TULSA -- A proposed new senate bill would repeal cosmetology and barbering licenses.
Once the cape is snapped on tight, a pair of scissors is pulled from an apron.
"This is pretty, so it's got to be easy," Clary Sage College student Ashleigh McDonald said. "But it's not."
McDonald says everyone thinks that hair, nails and facials are easy.
"People think they don't have to go to someone who has a license and then they could be damaged for life," she said. "You can give someone a disease that debilitates them or they have to go and get something amputated."
Oklahoma representative Nathan Dahm introduced Senate Bill 1312.
"It repeals the entire cosmetology and barbering act," Community Higher Education President Dr. Raye Mahlberg said. "So that would cover barbers, nail technicians esthetics and basically we would have a lot of professionals out there practicing without a license."
It's an idea that some in the industry just can't understand.
"Some might see it as a barrier to entering the workforce, but having licenses and safety and sanitation regulations like this are protecting Oklahomans," Dr. Mahlberg said.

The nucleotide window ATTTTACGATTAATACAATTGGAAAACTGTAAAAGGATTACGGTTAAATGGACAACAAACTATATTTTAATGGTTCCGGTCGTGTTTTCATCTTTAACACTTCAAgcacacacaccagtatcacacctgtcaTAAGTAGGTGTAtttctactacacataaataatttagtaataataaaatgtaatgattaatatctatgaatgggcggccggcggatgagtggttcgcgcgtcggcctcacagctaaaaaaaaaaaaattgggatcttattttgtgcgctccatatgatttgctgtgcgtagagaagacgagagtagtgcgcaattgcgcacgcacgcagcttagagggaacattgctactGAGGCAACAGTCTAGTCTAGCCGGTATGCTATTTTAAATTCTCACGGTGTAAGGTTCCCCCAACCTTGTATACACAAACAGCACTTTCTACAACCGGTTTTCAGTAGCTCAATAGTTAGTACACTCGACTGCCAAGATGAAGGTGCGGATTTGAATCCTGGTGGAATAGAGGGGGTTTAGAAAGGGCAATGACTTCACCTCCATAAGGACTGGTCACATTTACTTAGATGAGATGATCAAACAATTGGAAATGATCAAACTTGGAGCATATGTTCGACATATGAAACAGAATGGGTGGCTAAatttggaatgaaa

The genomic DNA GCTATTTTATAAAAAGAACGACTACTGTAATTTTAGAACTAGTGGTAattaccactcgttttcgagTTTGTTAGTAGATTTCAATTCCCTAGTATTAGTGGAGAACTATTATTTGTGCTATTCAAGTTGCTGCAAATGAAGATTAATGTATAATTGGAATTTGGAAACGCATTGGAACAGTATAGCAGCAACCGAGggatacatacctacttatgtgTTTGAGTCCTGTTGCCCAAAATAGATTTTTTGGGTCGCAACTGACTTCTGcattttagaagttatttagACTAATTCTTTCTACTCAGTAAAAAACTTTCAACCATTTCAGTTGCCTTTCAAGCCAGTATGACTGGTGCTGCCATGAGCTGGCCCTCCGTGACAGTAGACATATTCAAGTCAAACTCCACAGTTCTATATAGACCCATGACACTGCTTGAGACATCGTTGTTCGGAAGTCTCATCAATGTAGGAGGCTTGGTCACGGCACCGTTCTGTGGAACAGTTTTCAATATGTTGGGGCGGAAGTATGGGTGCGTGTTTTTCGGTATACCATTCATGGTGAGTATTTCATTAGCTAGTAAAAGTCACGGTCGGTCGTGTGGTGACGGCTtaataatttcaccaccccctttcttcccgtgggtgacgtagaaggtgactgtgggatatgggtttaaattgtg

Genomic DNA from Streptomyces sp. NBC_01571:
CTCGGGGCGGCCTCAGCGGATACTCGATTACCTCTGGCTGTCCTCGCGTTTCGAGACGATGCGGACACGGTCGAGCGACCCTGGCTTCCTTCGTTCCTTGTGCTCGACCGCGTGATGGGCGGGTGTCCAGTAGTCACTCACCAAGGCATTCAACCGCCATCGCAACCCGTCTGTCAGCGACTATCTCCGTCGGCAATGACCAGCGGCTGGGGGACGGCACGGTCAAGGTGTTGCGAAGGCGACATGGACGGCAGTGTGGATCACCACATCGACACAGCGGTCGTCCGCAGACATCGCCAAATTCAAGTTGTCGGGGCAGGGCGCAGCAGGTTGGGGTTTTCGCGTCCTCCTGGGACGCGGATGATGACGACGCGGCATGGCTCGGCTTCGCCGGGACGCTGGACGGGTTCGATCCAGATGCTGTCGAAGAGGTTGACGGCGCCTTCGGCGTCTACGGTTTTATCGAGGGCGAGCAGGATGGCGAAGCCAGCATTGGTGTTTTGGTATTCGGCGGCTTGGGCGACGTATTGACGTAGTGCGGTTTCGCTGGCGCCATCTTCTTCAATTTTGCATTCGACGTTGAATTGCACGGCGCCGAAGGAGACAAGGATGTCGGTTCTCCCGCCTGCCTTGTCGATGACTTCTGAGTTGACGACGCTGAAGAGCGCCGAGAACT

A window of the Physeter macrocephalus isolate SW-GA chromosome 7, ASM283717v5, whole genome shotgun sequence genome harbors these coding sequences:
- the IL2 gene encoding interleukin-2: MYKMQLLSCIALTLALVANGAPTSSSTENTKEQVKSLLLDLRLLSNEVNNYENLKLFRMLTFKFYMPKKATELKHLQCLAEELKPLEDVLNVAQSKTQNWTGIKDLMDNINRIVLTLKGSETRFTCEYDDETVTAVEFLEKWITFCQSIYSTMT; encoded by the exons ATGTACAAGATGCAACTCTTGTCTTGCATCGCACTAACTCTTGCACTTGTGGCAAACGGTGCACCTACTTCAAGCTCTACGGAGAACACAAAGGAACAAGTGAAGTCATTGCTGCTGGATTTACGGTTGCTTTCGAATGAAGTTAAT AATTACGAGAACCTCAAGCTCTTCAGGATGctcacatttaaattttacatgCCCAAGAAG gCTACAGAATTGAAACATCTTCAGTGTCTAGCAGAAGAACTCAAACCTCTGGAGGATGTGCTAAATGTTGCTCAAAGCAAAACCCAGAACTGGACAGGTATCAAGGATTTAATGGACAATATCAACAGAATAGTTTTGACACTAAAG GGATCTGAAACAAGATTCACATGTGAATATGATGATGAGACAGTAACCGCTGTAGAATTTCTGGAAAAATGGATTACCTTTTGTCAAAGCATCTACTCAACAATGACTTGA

At Clary Sage, students spend a full year learning to look closely.
"We're learning how to take care of the hair, how to take care of the skin and we really learn the whole body," McDonald said. "There are so many things that can affect the while body and if you don't learn those things you could get really messed up."
McDonald says it's essential to be professional.
"We have so many things so social media now," she said. "It's so easy for people to post a tutorial online. So they think it's got to be super easy, you can just go learn it on YouTube, well that's not the case."
With the first reading of the bill set for Feb. 5, McDonald will continue to perfect her craft..
2 Works for You called and emailed Dahm and even spoke to his assistant but we never got a response back.